Freedom of religion means the right of religious persons, groups, and ideas to participate fully and equally in the life of the community and in the marketplace of ideas.
Thirty years ago today, on December 8, 1981, the Supreme Court decided the case of Widmar v. Vincent—probably the most important pro-religious-liberty judicial decision of the modern era. The question at issue was whether the University of Missouri-Kansas City (UMKC), a state university, could bar a Christian student group named “Cornerstone” from using university facilities because the students wished to engage in religious worship and expression. While UMKC allowed other student groups to use its facilities, the university excluded Cornerstone from doing so under a regulation forbidding the use of its buildings “for purposes of religious worship or religious teaching.”
By a vote of 8–1, the Court held that the First Amendment’s Free Speech Clause protects religious speech and association by private speakers and groups, just as it protects speech by any other speakers on any other subject, and that the Establishment Clause does not authorize discriminatory exclusion of religious speech....Widmar marked a decisive turning point. Of course, the disposition to suppress private religious expression—to exclude, to hamper, to discriminate—persists even today. But Widmar (with its many successor cases) stands firmly in the way of the view that such suppression is in any way justified, let alone required, by the onstitution. Widmar repudiated such First Amendment ignorance.
Here is what the Court held in Widmar: Freedom of speech forbids government from prohibiting, punishing, or penalizing speech based on its content. This was already an oft-stated principle. The Free Speech Clause of the First Amendment thus forbids government from excluding religiousspeakers and groups from forums for expression—or from any other benefit—on account of the religious content of their expression or the religious nature of their views or association.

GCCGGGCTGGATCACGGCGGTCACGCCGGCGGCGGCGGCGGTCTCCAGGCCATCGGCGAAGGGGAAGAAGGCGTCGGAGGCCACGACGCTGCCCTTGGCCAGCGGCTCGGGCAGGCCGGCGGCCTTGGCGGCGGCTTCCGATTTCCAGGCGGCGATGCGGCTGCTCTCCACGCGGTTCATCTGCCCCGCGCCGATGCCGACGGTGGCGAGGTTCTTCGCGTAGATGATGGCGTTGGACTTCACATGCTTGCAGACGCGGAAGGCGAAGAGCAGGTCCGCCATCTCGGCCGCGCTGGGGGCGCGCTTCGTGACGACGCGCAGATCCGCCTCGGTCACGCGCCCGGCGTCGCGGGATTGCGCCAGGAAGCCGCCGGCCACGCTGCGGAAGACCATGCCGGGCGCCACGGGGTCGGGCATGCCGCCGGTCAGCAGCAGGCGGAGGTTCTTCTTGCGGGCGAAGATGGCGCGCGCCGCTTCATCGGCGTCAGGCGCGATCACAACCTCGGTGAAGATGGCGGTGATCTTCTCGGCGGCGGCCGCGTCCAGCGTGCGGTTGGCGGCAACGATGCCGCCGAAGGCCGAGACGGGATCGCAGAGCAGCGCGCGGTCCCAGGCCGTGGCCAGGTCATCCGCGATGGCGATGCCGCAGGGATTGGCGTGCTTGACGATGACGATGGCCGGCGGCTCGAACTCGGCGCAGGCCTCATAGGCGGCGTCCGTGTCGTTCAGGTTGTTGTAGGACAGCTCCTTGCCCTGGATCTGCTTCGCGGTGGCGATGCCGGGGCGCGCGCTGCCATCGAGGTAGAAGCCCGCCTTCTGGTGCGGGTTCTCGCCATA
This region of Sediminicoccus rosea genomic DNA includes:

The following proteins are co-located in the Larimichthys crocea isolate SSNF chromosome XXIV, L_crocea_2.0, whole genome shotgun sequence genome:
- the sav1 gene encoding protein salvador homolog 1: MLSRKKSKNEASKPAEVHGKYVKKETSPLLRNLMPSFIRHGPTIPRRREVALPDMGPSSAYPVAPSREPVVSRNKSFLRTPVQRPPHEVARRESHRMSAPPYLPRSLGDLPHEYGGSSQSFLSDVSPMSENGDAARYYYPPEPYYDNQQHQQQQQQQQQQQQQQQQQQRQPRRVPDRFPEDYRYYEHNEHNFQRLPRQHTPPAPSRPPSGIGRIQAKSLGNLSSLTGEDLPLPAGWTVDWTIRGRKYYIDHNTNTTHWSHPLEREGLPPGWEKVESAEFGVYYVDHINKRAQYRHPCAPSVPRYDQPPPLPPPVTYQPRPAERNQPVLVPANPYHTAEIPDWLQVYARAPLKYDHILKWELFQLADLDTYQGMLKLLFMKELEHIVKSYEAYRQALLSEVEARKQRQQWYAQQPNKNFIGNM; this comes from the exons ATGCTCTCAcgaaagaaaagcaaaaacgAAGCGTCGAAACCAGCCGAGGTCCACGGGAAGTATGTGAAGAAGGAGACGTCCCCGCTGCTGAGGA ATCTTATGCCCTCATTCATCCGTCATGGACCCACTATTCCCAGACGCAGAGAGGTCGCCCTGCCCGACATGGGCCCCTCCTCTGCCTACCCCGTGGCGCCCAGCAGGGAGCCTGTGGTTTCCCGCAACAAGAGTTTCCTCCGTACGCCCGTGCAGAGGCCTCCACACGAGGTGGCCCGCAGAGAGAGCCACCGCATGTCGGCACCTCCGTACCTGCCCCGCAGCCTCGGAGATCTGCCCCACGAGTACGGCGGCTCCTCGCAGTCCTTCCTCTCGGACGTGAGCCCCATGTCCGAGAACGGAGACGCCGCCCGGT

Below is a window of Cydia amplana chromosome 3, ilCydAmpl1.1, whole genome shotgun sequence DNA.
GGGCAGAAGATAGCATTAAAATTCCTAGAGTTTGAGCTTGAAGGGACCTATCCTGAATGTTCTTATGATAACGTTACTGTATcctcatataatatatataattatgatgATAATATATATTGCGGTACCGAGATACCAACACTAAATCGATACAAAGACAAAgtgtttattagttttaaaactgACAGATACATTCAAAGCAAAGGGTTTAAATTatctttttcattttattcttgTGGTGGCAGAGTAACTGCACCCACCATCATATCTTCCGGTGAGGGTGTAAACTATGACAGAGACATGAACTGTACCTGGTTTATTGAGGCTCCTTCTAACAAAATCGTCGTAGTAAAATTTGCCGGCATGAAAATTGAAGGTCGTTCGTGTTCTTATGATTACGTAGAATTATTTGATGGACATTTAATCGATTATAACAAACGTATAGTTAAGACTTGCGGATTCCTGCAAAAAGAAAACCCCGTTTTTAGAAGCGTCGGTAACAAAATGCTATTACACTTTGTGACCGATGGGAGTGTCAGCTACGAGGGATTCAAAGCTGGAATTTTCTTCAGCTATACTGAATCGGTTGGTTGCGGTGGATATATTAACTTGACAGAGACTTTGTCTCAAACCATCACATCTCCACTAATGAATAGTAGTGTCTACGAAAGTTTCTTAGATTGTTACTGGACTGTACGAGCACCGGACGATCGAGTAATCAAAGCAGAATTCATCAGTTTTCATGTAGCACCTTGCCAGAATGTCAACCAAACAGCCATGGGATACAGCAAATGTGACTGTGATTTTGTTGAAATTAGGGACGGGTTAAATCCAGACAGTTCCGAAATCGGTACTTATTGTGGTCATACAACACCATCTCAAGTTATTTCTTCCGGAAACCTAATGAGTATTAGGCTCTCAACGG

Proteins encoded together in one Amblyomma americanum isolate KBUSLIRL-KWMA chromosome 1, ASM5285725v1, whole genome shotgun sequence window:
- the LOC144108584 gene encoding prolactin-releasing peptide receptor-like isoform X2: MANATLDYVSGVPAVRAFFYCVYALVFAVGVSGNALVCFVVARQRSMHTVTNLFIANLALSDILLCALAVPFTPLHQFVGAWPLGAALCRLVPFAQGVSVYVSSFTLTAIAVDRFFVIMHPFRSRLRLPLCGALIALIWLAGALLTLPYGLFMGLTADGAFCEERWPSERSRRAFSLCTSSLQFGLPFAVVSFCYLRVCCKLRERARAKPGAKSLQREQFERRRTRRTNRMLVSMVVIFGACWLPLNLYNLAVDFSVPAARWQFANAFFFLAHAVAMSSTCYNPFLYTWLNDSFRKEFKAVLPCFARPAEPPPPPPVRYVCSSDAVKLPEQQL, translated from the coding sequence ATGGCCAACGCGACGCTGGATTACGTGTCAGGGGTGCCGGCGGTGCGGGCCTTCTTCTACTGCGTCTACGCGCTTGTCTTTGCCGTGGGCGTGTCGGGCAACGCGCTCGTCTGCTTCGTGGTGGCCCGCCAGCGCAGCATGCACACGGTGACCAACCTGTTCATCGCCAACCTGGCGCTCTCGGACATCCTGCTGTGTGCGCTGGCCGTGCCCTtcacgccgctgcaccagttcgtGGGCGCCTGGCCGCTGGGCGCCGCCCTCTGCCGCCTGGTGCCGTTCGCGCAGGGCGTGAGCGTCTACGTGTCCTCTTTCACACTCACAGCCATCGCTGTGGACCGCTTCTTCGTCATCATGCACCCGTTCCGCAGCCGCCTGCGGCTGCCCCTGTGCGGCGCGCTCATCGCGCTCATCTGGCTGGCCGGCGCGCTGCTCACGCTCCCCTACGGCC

...Widmar’s free-speech holding is thus fundamental to the freedom of religion. It is the basis for the right of evangelism: Freedom of religious expression, and the equal status of religious ideas, keep government from suppressing religious discourse and debate. And Widmar’s free-speech principle is closely allied with the freedom to exercise one’s religious convictions in society generally: It is the principle that proclaims the equal status of religious views, religious arguments, religiously motivated actions, religious associations, and religious identity in American public life. Freedom of religion means, at bedrock, the right of religious persons, groups, and ideas to participate fully and equally in the life of the community and in the marketplace of ideas....
Michael Stokes Paulsen is University Chair and Professor of Law at the University of St. Thomas, in Minneapolis, and co-director of its Pro-Life Advocacy Center ).